Beaten at its own game
Opposition leader LK Advani’s belated defence of Pragya Singh Thakur, one of the accused in the Malegaon blasts, seems to have attracted more brickbats than bouquets.india Updated: Nov 23, 2008 23:36 IST
Opposition leader LK Advani’s belated defence of Pragya Singh Thakur, one of the accused in the Malegaon blasts, seems to have attracted more brickbats than bouquets.
For a start, as the BJP’s prime ministerial candidate and one of the seniormost politicians in the country, was it appropriate on his part to question the investigative and legal proceedings against Pragya even as they are underway? Or for that matter, electoral compulsions aside, was party President Rajnath Singh going a little overboard when he hinted at possible civil unrest following the Malegaon developments? If the idea behind all these pronouncements was to appease the hardcore Hindutva masses and mobilise the RSS rank and file, then there is bad news for both Mr Singh and Mr Advani.
The RSS, traditionally the ideological mentor and provider of foot soldiers for the party, has increasingly become disillusioned with the BJP, particularly Mr Advani following his ‘pro-Jinnah’ remarks. In this context, it must be unsettling that Bharatiya Jan Shakti Party (BJSP) leader and former star campaigner for the BJP, Uma Bharti, has floated a new outfit with RSS pracharak and former BJP ideologue Govindacharya. The Rashtriya Swabhiman Andolan will guide the BJSP much in the manner that the RSS does the BJP. Govindacharya enjoys considerable popularity within the RSS and will be a factor in widening the rift between it and the BJP. The new formation, whose main plank is hardcore Hindutva, will definitely give BJP sleepless nights in Madhya Pradesh that is going to the polls.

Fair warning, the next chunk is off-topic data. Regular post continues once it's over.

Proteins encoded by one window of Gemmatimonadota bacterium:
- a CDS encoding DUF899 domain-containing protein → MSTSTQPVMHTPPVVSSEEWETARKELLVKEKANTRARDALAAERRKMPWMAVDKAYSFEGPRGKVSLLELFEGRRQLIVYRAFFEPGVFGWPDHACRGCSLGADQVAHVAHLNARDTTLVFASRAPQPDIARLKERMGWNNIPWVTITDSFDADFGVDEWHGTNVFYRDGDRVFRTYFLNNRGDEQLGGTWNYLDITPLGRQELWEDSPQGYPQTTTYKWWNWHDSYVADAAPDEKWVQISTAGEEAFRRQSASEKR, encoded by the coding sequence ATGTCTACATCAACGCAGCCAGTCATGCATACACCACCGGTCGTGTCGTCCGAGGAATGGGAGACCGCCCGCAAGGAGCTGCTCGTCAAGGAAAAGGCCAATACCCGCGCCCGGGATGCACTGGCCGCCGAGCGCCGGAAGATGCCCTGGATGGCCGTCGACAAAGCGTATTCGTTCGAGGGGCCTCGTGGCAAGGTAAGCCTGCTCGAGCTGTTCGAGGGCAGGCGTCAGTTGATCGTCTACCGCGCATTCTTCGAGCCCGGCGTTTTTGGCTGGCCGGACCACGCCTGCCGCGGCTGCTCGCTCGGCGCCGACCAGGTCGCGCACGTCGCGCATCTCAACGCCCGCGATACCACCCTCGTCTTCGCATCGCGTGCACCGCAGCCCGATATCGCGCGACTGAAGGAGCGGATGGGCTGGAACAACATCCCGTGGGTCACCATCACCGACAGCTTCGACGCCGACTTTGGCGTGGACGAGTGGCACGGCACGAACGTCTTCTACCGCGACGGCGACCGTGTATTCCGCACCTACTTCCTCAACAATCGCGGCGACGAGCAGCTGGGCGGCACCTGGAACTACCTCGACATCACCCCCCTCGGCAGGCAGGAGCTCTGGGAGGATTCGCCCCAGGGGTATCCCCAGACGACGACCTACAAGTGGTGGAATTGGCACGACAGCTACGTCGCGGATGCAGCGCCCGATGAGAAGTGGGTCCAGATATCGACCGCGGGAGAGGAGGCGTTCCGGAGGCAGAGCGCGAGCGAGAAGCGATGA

The OBC vote, crucial to any election in the state, is likely to veer towards Uma Bharti, a Lodh OBC. In addition, Mr Govindacharya’s presence will galvanise the RSS’s rank and file. While all this does not mean that the BJSP will rake in many seats, it will erode the BJP’s vote share in at least 50 out of 230 assembly seats. And just in case the BJP was planning to wade in with either Ram or roti as election planks, the BJSP has combined both and hit the ground running. The BJP’s dilemma seems to be that it is trapped between its desire to project itself as a forward-looking party, while retaining its Hindutva appeal. So far, it has not succeeded in this delicate balancing act. This means that its leadership needs to take a long hard look at what exactly it plans to project itself as in the election, to take on the Congress and ward off efforts from within the Hindutva fold to nibble at its base.